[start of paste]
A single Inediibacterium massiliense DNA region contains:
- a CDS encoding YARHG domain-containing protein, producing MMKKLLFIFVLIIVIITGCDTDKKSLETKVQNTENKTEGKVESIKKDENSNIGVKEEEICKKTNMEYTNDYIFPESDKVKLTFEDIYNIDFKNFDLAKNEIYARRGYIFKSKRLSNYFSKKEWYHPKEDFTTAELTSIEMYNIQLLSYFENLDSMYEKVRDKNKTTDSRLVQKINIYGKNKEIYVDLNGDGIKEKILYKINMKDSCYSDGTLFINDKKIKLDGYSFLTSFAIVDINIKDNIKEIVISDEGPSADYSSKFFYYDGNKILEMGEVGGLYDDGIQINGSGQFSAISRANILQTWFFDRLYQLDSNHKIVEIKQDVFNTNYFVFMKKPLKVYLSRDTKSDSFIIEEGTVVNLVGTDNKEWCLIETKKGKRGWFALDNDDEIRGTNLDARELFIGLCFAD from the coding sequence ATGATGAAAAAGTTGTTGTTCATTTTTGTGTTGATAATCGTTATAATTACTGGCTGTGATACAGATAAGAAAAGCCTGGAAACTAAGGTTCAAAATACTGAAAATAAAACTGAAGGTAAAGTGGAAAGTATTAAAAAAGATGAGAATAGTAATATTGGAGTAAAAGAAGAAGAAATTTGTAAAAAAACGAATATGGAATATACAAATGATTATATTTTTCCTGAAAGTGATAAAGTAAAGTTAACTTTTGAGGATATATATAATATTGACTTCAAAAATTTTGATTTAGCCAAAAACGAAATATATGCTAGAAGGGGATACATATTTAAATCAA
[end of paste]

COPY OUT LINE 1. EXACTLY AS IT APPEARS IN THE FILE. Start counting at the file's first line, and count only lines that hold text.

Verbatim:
A single Inediibacterium massiliense DNA region contains: